Light from the Sidra

Chayei Sarah ('Life of Sarah')

Torah: Genesis 23:1-25:18. Haftarah: 1 Kings 1:1-31

Whose Promised Land?

My colleague arrived back at the office this morning after a holiday in Morocco and immediately started regaling us with stories of her bartering skills and the bargains she acquired for herself and others while there. Ha! I have another friend who is so proud of the living room carpet he bought from an Arab shopkeeper in the old city of Jerusalem. He told me with great relish how he spent thirty minutes haggling over the price of it, until the shop keeper let him have it at a rock-bottom price. Dream on! Sure, he can boast but one thing is for sure, the seller always gets the best deal; you will never beat the store keepers in the souks. Walking through the old city some years ago, and as I walked away from one of the shops, the guy who owned it called, ‘Hey, come back! Gimme a chance to rip you off before you go back to England!’

In Genesis 23 Sarah dies and Abraham wants to bury her in the land God promised him. He chooses the cave of Machpelah which at that time belonged to Ephron the Hittite. Ephron tells Abraham that the field is worth four hundred shekels but he will give it to him as a gift. No doubt the price was inflated and Ephron expected Abraham to haggle over it but instead (to Ephron’s delight, or maybe disappointment) the patriarch simply agrees to pay the price Ephron is asking.

Perhaps Abram’s willingness to pay over the odds was based on the same consideration that made him reject the gifts of the king of Sodom in chapter 14; he didn’t want to give Ephron the Hittite reason to boast that he had made Abraham rich. Neither Ephron nor any other Hittite would ever be able to say Abraham had acquired the land for less than it was worth.

Buying the field for the full asking price was a statement of Abraham’s faith in the promise of God. Although the plot of land was Abraham’s only possession in the land, the fact that he purchased a burial place in a strictly legal form as an hereditary possession in the land was a proof of his faith that the promises of God would be fulfilled. The cave of Machpelah is recognised today as the ‘Tomb of the Patriarchs,’ and is the burial site not only of Abraham and Sarah but also of Isaac and Rebecca, and of Jacob and Leah.

Two thousand years ago King Herod erected a massive shrine over the cave of Machpelah to provide a place for prayer at the graves of the Patriarchs, and every year more than a quarter of a million Jews visit the site. When the Mamluks – Turkish slaves who ruled in Egypt from 1250 to 1517 – conquered Hebron in the 8th century, they declared the structure to be a mosque and refused all Jews entry to one of their second holiest shrine. During the 1967 Six Day War, when Hebron was liberated, Shlomo Goren the Chief Rabbi of the Israel Defence Forces became the first Jew in 700 years to enter the shrine. Nevertheless, the Muslim Waqf still refuses to accord Jews their full prayer rights at the site.

Abraham’s second act of faith in this Torah portion is his provision of a wife for Isaac. His wife must not be a Canaanite because YHWH had revealed to Abraham when he entered into the covenant with him in chapter 15 that the tribes of Canaan were doomed to destruction. Isaac’s wife, the mother of the Hebrew nation was to be a Semite, a member of Abraham’s family, and she must be willing to come and live in the land with Isaac.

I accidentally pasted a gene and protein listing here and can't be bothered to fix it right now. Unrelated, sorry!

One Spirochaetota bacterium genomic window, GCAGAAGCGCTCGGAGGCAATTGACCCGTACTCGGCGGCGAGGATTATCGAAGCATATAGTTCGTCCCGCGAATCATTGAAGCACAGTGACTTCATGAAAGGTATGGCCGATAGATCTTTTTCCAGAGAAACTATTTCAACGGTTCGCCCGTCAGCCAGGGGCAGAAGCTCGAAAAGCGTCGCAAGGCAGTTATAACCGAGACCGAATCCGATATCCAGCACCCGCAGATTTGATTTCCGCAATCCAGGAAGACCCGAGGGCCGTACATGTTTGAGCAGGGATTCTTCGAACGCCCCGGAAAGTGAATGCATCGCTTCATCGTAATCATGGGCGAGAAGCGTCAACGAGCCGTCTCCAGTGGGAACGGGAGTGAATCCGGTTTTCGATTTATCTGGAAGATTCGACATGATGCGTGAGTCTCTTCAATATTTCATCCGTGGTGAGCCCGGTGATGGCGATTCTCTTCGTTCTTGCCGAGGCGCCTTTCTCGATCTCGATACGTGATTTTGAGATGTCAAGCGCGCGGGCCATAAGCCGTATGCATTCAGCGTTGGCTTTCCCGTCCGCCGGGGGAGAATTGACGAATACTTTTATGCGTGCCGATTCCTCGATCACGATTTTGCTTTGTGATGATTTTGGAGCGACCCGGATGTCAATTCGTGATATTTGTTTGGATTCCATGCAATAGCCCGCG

Behind the scenes of all this seemingly mundane concern with land and marriage God was working out his purpose not only for Abraham and his descendants but also for the whole world. Abraham believed YHWH’s promise regarding the land and acted in accordance with his faith and in chapter 24 demonstrated that he took God’s promise of ‘seed’ seriously and acted accordingly. Faith and action go together.

The portion is book-ended by the deaths of Sarah in chapter 23 and Abraham in 24, and at the end we see that God had kept the promise of Genesis 17:20 to make Ishmael a father of ‘twelve princes’ (count the number of sons in 25:13fff) and turn him into ‘a great nation’. To this day, God continues to bless Ishmael with vast areas of land and oil wealth, yet Ishmael would deny Isaac his rightful inheritance in the land promised to him and his seed.

If that statement appears far-fetched it is helpful to remember the San Remo resolution of 1920. Arguments over the legitimacy (or illegitimacy) of Jewish claims to ‘Palestine’ and Jerusalem tend to focus on the Balfour Declaration of 1917, which carried no weight under international law. The decisive factor in determining who the land belongs to (apart from the Bible) is the recognition by the First World War victors that the Jewish people had a historic connection to the region then known as Palestine. In San Remo the following year representatives of the Great Powers ruled not only that the Jews had a right to settlement in Palestine but also that the nations had an obligation to help them settle.’

On 24 July 1922, fifty-one members of the League of Nations ratified the San Remo resolution regarding the Jewish ‘reconstitution’ of their ancient national homeland. And, in case anyone should imagine the Arabs received a raw deal from San Remo, they in fact got the lion’s share of a carved up Middle East, including Jordan (an area that constituted more than three-quarters of the land originally allocated to the Jews), Syria, Lebanon, Iraq and Arabia.

If YHWH, the covenant-keeping God, is faithful to Ishmael, how much more will he keep his promises to the son of promise, Isaac, and through his seed bless all the families of the earth, including those of Ishmael.

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